|Scientific Name:||Dasyatis geijskesi|
|Taxonomic Notes:||This species is easily distinguished from the other Dasyatis species due to its long and pointed snout and pelvic fins with long anterior margins narrowly pointed. Misspellings of the specific name are often observed.|
|Red List Category & Criteria:||Near Threatened ver 3.1|
|Assessor(s):||Charvet-Almeida, P. & de Almeida, M.P.|
|Reviewer(s):||Fowler, S.L. & Kyne, P.M. (Shark Red List Authority)|
A large, relatively uncommon, stingray that is found on the northern coast of South America in the Western Central and Southwest Atlantic, mainly in estuarine and coastal areas near the Amazon River mouth. Very limited data are available about the habitat and ecology of this species. Pregnant females are observed with only one to three pups per litter. Population trends and dynamics are completely unknown. The species is taken as bycatch by both artisanal and industrial fisheries, which continue to be unregulated. It is used regionally as a subsistence food source but as a secondary option due to its dark (reddish) colored flesh. Fishery industries tend to show an interest in large dasyatids as a source of minced fish products, implying that exploitation pressure and population depletion may increase in the future. Base-line studies and fishery monitoring are required for this species, but given its inshore occurrence in fished regions, relatively restricted range and habitat, biology and apparent interest to industrial fisheries, the species is assessed as Near Threatened.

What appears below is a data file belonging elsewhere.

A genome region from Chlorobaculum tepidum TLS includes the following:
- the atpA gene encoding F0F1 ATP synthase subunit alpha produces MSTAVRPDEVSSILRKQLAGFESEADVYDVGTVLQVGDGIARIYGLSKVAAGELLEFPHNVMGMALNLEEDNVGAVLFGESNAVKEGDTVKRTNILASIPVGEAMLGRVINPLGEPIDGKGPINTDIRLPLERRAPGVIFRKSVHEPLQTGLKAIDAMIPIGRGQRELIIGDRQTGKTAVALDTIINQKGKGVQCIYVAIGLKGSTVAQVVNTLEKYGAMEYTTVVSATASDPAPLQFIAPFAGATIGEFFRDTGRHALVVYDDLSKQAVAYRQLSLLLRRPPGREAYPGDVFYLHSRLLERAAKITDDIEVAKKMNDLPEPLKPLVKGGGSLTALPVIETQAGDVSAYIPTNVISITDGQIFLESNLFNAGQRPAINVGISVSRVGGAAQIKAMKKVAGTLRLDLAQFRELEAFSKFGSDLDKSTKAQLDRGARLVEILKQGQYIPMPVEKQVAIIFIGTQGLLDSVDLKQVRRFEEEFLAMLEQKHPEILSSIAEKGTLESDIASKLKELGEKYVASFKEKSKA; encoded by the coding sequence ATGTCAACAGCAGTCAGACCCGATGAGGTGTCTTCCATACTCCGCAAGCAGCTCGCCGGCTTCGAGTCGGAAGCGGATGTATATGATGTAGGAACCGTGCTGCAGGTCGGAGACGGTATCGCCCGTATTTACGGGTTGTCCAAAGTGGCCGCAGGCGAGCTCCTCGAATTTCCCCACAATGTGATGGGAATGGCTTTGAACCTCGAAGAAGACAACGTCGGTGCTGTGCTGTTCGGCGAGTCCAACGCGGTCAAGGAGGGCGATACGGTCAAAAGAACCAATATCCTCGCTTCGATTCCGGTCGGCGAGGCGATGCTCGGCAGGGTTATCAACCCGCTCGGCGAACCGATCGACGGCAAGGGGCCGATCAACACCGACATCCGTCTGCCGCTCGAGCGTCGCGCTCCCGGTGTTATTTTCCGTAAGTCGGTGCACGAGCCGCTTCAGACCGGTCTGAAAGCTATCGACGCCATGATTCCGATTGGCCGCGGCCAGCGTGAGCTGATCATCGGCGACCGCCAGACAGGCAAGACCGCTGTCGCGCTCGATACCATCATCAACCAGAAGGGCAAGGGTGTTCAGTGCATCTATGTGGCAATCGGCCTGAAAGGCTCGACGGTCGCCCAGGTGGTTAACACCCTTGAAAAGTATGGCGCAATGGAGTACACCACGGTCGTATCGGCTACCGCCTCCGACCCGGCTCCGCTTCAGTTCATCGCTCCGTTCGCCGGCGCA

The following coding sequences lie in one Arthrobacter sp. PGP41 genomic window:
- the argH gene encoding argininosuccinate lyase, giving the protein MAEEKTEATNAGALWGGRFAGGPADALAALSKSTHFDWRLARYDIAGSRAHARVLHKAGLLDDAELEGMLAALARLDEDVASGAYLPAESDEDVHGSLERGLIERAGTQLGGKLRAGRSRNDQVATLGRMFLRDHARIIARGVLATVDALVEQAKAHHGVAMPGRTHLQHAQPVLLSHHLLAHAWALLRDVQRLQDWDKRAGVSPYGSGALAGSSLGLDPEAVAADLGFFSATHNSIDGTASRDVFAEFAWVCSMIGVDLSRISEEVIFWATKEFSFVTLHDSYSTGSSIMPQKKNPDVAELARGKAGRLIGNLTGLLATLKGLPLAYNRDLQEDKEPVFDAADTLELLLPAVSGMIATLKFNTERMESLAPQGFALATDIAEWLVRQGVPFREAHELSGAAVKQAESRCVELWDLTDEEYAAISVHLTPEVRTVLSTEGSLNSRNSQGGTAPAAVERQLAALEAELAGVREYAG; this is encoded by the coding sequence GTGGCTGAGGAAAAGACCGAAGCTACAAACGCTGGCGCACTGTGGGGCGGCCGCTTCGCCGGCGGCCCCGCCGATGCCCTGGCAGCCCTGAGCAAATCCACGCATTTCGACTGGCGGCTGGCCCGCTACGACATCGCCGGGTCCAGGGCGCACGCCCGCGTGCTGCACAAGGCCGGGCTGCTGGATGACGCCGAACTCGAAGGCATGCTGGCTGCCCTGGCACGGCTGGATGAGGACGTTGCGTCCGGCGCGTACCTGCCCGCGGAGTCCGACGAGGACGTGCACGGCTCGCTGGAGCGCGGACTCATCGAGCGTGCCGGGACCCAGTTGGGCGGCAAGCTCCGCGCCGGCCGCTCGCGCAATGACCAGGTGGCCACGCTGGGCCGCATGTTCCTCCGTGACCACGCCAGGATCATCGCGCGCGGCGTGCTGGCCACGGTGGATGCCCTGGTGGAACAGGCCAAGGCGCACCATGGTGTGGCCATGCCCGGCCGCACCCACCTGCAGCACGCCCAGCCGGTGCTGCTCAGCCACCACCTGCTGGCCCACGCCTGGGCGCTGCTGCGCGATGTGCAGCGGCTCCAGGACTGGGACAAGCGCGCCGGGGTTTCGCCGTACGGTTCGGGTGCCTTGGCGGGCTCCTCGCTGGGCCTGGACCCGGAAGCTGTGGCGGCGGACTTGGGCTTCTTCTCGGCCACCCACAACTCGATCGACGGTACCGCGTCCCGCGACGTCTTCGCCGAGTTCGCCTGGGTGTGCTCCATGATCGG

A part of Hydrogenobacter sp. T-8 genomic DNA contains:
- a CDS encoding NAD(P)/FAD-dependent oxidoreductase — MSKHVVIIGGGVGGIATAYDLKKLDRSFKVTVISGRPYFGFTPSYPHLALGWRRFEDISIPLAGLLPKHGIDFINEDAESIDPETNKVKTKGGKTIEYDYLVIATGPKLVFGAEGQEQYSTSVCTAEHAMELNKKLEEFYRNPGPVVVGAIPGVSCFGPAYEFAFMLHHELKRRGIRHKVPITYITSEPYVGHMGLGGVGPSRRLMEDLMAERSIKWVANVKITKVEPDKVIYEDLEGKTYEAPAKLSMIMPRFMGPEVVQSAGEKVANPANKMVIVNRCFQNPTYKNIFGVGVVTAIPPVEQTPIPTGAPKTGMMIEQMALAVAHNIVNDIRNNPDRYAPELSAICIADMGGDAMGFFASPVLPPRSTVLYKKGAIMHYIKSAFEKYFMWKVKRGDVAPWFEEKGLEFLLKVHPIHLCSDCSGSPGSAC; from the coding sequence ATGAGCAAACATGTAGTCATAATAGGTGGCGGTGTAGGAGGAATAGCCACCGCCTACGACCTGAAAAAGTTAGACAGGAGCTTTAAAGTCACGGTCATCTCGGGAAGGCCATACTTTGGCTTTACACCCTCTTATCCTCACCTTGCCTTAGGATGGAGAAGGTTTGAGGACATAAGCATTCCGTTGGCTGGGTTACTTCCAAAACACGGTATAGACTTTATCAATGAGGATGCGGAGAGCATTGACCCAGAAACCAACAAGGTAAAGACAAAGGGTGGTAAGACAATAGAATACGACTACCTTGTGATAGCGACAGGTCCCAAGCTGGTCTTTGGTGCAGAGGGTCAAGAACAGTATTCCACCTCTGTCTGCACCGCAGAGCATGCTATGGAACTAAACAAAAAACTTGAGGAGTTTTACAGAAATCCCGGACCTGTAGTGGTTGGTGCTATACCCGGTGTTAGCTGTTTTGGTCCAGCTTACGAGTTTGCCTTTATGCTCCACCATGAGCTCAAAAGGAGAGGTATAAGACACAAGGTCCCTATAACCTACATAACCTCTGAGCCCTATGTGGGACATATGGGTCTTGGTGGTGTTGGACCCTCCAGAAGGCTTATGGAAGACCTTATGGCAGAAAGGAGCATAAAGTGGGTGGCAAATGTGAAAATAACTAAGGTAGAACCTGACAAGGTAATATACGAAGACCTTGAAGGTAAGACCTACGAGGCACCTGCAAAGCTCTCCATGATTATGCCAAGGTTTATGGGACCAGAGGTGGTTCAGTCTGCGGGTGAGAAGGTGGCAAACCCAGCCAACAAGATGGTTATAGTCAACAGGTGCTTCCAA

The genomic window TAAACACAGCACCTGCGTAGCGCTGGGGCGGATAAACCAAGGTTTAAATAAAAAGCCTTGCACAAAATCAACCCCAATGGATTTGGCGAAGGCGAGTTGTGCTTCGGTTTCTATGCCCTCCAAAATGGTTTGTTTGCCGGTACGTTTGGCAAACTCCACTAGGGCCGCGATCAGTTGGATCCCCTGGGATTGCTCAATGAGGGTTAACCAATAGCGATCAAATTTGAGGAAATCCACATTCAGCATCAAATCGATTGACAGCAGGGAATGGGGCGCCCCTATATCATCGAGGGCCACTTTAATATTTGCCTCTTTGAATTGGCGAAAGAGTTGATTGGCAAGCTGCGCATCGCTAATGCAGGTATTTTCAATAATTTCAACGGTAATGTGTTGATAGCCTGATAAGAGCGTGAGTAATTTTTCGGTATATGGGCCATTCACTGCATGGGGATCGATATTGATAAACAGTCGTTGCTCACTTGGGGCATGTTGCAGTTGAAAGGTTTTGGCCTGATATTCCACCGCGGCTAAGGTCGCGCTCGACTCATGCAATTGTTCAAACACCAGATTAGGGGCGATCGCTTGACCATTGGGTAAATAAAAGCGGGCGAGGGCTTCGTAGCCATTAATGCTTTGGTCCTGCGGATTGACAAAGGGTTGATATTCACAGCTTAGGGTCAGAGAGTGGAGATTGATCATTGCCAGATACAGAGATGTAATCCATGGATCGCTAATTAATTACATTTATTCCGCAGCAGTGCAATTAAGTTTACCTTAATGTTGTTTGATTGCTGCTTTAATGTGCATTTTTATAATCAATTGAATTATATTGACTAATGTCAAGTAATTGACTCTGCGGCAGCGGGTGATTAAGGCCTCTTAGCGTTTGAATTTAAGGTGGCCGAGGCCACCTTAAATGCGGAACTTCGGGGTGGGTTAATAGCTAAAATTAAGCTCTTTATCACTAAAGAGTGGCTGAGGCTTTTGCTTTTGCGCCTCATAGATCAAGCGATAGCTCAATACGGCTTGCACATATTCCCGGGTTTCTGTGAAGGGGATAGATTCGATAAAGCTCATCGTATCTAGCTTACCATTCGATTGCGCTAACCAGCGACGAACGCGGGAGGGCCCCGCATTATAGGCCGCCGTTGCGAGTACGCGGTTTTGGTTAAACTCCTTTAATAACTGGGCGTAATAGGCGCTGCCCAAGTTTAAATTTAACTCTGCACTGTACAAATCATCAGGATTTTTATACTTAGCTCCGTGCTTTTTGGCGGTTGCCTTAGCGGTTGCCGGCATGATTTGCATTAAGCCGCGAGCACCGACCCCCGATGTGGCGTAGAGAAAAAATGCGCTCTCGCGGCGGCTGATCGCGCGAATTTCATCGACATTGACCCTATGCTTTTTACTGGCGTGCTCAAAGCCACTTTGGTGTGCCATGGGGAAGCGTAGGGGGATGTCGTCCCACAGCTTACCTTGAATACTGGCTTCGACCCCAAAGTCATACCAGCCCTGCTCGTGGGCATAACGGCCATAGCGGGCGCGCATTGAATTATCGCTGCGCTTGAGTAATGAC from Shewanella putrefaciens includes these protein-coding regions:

|Range Description:||This species has a relatively restricted geographic range (northern Atlantic coast of South America), ranging from northern Brazil to the Venezuelan coast, including French Guiana, Guyana, Suriname and Trinidad and Tobago (Cervigón et al. 1992, Uyeno et al. 1983). It is found mainly in the region of influence of the Amazon River discharge. During the dry season it is found closer to the shore and is present in the Marajó Bay region (authors' observations).|
Native:Brazil; French Guiana; Guyana; Senegal; Trinidad and Tobago; Venezuela, Bolivarian Republic of
|FAO Marine Fishing Areas:||
Atlantic – western central; Atlantic – southwest
|Range Map:||Click here to open the map viewer and explore range.|
|Population:||This species is not very common as other dasyatid species throughout its distribution range. Population size, trends and dynamics remain unknown for this species.|
|Current Population Trend:||Unknown|
|Habitat and Ecology:||It is considered a shallow water species (Cervigón et al. 1992) but Uyeno et al. (1983) have reported that it was found at greater depths (810 m). The authors have observed it at depths of 8 to 20 m.
Very little data is available about the habitat and ecology of this marine/estuarine species that seems to inhabit mainly shallow costal waters.